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The Paradise Papers – Tax, Legality and Morality

Nov 30, 2017 | General, Market & The Economy | 0 comments

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Another leak from the secretive tax havens came out in the last few weeks. Millions of documents containing transactions of the biggest companies and wealthy individuals were leaked. There is a bit of momentum building against these tax jurisdictions, who seem to no longer be fit for their purpose in this globalised world. The arguments start to get mixed up in what is legal and what is morally correct, making the situation even more complex.

Through the papers we learnt that a leading global brand such as Apple has been cleverly avoiding paying taxes globally while simultaneously increasing sales and accumulating enormous profits of $1,6 trillion. Wealthy individuals have also been named, from the Queen to U2 frontman Bono. The masses took to social media (no doubt using their iPhone devices) and these individuals were vilified for being tax dodgers and self-centred hypocrites.

At this point it is important to differentiate between tax evasion and tax avoidance.

Tax Evasion is a criminal offence that involves illegal ways of paying less tax – for example, not declaring all your taxable income.

Tax Avoidance, in contrast, involves companies/people implementing strategies to reduce their tax bill using legal tax planning initiatives. Examples are contributing pre-tax money into retirement funds or tax-free saving accounts, or offsetting interest on a bond against rental income on an investment property.

How do multinational companies avoid tax legally?

A tax haven is a country or a jurisdiction whose rules help to facilitate tax avoidance by offering much lower tax rates than other countries. They do this to attract investment into the country or jurisdiction. Popular tax havens are Bermuda, Jersey, Malta, Mauritius and Dubai.

What is Apple? A listed US company? A Chinese company? An Irish company? A global company? Where should Apple pay its taxes? Its intellectual property is developed in the US, manufacturing is done in China, and the company is serviced from Ireland. The corporate tax rate in the US is 35%, South Africa has a rate of 28%, Mauritius is 15%, Malta 5% and Bermuda is 0%. Regulating and taxing global companies is complex, and it is critical to understand Transfer Pricing or more accurately Profit Shifting.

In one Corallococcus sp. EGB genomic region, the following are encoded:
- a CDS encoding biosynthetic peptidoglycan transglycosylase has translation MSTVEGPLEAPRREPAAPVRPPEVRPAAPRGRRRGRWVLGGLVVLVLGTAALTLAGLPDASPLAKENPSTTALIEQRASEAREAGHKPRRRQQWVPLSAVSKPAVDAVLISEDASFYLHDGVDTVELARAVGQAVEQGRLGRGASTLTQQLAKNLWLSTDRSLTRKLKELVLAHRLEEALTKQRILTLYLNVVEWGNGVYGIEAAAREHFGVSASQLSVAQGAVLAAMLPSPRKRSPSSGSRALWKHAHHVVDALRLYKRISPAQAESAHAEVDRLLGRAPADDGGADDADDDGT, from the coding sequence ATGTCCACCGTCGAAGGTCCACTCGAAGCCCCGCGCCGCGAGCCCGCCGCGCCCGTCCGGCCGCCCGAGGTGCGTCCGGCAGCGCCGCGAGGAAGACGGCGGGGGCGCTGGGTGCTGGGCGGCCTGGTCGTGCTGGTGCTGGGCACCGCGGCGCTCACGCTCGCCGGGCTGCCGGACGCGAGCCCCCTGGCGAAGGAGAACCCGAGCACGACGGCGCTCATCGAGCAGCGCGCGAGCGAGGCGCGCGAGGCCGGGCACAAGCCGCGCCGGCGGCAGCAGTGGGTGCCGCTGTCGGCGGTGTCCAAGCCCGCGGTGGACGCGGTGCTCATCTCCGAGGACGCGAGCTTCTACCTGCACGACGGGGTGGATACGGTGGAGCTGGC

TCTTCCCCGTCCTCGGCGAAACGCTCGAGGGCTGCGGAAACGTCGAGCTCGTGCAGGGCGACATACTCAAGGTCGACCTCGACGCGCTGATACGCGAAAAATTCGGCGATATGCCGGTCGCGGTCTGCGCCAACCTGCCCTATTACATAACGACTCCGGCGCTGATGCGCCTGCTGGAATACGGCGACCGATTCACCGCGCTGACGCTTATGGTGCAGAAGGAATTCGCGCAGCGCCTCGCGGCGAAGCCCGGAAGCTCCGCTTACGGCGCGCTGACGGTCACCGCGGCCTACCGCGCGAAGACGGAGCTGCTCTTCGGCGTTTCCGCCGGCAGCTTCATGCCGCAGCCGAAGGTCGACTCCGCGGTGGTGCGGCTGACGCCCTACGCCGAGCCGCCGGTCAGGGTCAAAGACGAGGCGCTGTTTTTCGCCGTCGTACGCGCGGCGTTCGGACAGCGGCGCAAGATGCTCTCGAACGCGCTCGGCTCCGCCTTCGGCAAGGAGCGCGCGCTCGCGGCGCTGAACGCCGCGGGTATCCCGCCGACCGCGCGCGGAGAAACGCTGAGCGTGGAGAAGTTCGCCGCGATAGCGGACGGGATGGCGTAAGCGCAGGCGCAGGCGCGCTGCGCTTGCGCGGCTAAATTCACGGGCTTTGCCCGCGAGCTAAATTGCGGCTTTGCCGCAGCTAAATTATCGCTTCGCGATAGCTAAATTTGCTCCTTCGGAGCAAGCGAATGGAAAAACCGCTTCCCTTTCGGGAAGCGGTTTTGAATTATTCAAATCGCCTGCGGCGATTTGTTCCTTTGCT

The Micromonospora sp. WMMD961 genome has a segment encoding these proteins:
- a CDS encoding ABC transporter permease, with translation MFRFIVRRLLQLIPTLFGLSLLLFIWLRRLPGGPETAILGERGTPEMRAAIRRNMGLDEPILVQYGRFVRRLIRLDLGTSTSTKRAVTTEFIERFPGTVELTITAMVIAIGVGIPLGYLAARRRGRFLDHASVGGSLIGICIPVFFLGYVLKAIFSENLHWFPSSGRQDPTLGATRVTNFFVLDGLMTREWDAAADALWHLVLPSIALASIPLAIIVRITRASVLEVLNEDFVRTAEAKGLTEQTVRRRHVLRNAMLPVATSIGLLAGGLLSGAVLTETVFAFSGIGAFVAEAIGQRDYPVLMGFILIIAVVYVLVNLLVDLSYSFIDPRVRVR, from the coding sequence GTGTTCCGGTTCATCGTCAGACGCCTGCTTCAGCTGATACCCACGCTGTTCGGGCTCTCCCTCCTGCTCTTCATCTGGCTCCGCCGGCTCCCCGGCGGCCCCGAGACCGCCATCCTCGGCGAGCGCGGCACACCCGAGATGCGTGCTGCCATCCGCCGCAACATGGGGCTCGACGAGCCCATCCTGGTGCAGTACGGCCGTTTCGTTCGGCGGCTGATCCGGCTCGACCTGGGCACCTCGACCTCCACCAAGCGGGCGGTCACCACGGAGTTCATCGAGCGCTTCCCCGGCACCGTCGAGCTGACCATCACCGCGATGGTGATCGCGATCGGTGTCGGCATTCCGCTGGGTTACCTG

This was not such a big issue 30 years ago, but now with globalisation and technological advances, we are seeing many companies setting up entities in these different tax havens looking for the best tax rates. This in turn creates tax competition between the different jurisdictions.

How does this effect you and me?

According to Christian Aid, $160bn per annum has been lost to the developing world alone though profit shifting. Even the OECD is warning of the damage to developing countries caused by profit-shifting. What happens is that Apple will sell all their products in SA, but the Irish subsidiary will charge the SA company a fee for services rendered and very little profit or taxes are paid in SA. Not only are these huge numbers lost to the SA taxman, but we have also lost the potential from increased wages and the enormous multiplier effect.

Tipping point

Will the Paradise Papers effect a change in society? It certainly could, as the European Union and the US Senate have been chasing Google and Apple for a few years now about their operations in Ireland. Apparently, Apple only paid 18% on their revenue globally.
There has to be a co-ordinated effort by all governments to decide how they are going to tax these global entities. But all it takes is just a few countries or jurisdictions to breakaway and offer tax incentives, and then we are back to where we are today. We have seen the corporate tax rate in the UK decline from 30% in 2007 to 19% today, with further declines possible, depending on the outcome of the Brexit negotiations. You can be assured they will consider lowering their taxes to attract investment and become one of the biggest offshore tax havens in the world.

Trump is actively moving on tax reform now. When he calls for US companies to come back, he knows they won’t do this unless he reduces US tax rates. A country like Ireland would be crippled if they forced it to change its corporate tax laws. Ireland taxes Apple at only 2.5%, but benefits greatly from increased employment and its multiplier effect in that country.

The next step

Transparency is the only way forward. No secrecy can be allowed. The politicians need to talk and compromise, and come up with a strategy to level the playing fields. The reality is that the politicians are becoming more protective and nationalistic. This allows these lawful aggressive tax avoidance strategies to continue as the playing field remains uneven.



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